The Days is a dance performance based on Theo Clinkard’s concept and performed by Ville Oinonen and Maria Nurmela. Here Ville and Maria discuss some of the main themes of the piece and the sometimes challenging journey that led into its creation.
The Days rests fully on your shoulders. How did you end up working together?
Ville: Before this project we knew each other from dance circles but we had never worked together. We then ended up working with the same choreographer but in different projects. It allowed us to start thinking if it would be possible to do something together, and what it could be.
Maria: We both have worked as professional dancers for a long time, but despite this, the desire to learn new things never fades. However, at this stage the things you want to learn become quite specific. That’s why also the people you want to work with need to be quite special. This dimension was present in our collaboration and also led us to want to work with Theo.
Theo Clinkard is an internationally renowned choreographer that hadn’t created duet pieces before The Days. How did he get involved in the project?
Maria: Our main goal was to work with an interesting choreographer. Especially with one whose work hadn’t been seen in Finland and whose vision is something else than what we are used to seeing there. Many professional dancers are familiar with the scenario where most work opportunities stem from choreographers. We thought we would like to turn this way of working on its head and decided to contact him.
Ville: Theo plunged into the project very quickly. When we met him for the first time we only had some feeble ideas about the project. It was brave of Theo to say yes because at that point we didn’t even have funding and we were still trying to collaborate internationally. I guess the project was a bit daring and risky at first!
Being present and finding connections are crucial themes in The Days. How did you end up addressing such topics?
Ville: We didn’t approach the piece through themes, but rather through physical movement. One choreographic experiment started to evolve and Theo began to wonder if this movement could work as the core of the piece. After we found our physical vision, different thematic ideas started to emerge and find their shape.
Maria: Being present in a specific moment and finding connections were also relevant themes when it comes to the way the three of us started to work together. We come from different countries and met more or less by chance. Yet, something meaningful can come into existence if we manage to be present in the moment with each other. I also think that these themes are relevant in the time we are living in. We are often not present in each others company, because we have all sorts of gadgets and devices disrupting the genuine interaction between each other. Through these gadgets we all try to be connected to everyone and everything, but at the end of the day, we are actually not present in any of the interaction we take part in. The simple connection that is at the heart of this dance piece can then turn out to be much more profound experience than what is expected.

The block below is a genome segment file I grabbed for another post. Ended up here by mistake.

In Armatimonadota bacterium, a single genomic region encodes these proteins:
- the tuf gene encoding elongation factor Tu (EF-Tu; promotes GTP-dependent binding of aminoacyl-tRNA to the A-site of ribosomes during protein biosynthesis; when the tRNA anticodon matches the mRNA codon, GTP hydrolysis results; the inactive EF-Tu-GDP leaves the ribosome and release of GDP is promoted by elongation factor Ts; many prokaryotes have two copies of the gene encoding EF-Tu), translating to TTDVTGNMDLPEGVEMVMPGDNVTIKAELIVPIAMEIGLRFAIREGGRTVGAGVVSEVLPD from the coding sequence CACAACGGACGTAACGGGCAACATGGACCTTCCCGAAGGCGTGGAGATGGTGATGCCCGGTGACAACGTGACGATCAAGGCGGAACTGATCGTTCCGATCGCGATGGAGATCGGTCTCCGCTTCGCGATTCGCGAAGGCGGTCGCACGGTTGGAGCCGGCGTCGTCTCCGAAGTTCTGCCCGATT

Local elderly people form a part of all your performances. What does this add to the piece?
Maria: When we were in the middle of creating The Days, we talked a lot about the arc of human life, age, relationships and partnerships. Slowly the idea of incorporating two elderly people into the performances emerged and evolved into a key part of the piece. It is very meaningful to get to share The Days with those that have seen more of life than we have. It’s impossible to get tired of having new people take part in the shows, we could perform this piece for the rest of our lives! Each visitor leaves their mark on us.
Ville: Having elderly people take part in the performances without paying any attention to their dance background is also a statement saying that dance and dancing belongs to everybody. Everyone is able to do it and everyone is capable of performing on stage. What is interesting is the individual and their presence, not a challenging choreographic movement.
What kind of reactions has The Days created in its audience?
Maria: We perform so physically close to the audience that it’s hard to feel disconnected from the dance. I believe that this makes the audience’s reaction to the performance stronger because everybody can feel the energy in the space. The Days has made people cry and become visibly moved.
Ville: Each performance has its own nuances depending on the day and situation. Despite this, all performances have a similar emotional charge that invites the audience to marvel at the act of being present in a moment. The arc of the piece, dramaturgy and music direct the audience’s reactions to a specific direction. The most important thing is that each audience member watches the performance with their own energy and through their history.
What plans do you have for the future?
Ville: We want to keep performing The Days. It is such a fascinating piece to perform! The way we get to build connections is magical every time we are on stage. It’s impossible to get sick of! When it comes to performing in different countries, it is really interesting to explore what cultural encounters can add to the piece.
Maria: Creating The Days has been a long project. Somehow it feels like we have now just reached the beginning. After Glasgow, we have more performances lined up in different countries. We will be going to Siberia for example. It will be interesting to see if we end up going even further than that!
The Days at The Finnish Institute’s event Finnish Exposure in Glasgow on February 2nd, 1pm.
CCA Glasgow, 350 Sauchiehall Street, G2 3JD Glasgow
Text: Eeva Lehtonen Photo: Karoliina Korvuo